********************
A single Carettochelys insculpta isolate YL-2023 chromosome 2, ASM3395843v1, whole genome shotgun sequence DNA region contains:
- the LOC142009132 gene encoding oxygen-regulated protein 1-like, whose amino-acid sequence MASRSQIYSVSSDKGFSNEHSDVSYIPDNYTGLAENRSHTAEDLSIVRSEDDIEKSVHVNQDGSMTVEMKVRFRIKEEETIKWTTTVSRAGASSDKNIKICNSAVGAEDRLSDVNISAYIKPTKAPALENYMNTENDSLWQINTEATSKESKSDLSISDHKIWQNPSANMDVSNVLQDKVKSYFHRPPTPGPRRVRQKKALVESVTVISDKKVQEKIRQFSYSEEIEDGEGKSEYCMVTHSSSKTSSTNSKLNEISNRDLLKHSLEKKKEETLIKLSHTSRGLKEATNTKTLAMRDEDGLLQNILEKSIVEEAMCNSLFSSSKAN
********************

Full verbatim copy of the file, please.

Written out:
A single Carettochelys insculpta isolate YL-2023 chromosome 2, ASM3395843v1, whole genome shotgun sequence DNA region contains:
- the LOC142009132 gene encoding oxygen-regulated protein 1-like, whose amino-acid sequence MASRSQIYSVSSDKGFSNEHSDVSYIPDNYTGLAENRSHTAEDLSIVRSEDDIEKSVHVNQDGSMTVEMKVRFRIKEEETIKWTTTVSRAGASSDKNIKICNSAVGAEDRLSDVNISAYIKPTKAPALENYMNTENDSLWQINTEATSKESKSDLSISDHKIWQNPSANMDVSNVLQDKVKSYFHRPPTPGPRRVRQKKALVESVTVISDKKVQEKIRQFSYSEEIEDGEGKSEYCMVTHSSSKTSSTNSKLNEISNRDLLKHSLEKKKEETLIKLSHTSRGLKEATNTKTLAMRDEDGLLQNILEKSIVEEAMCNSLFSSSKAN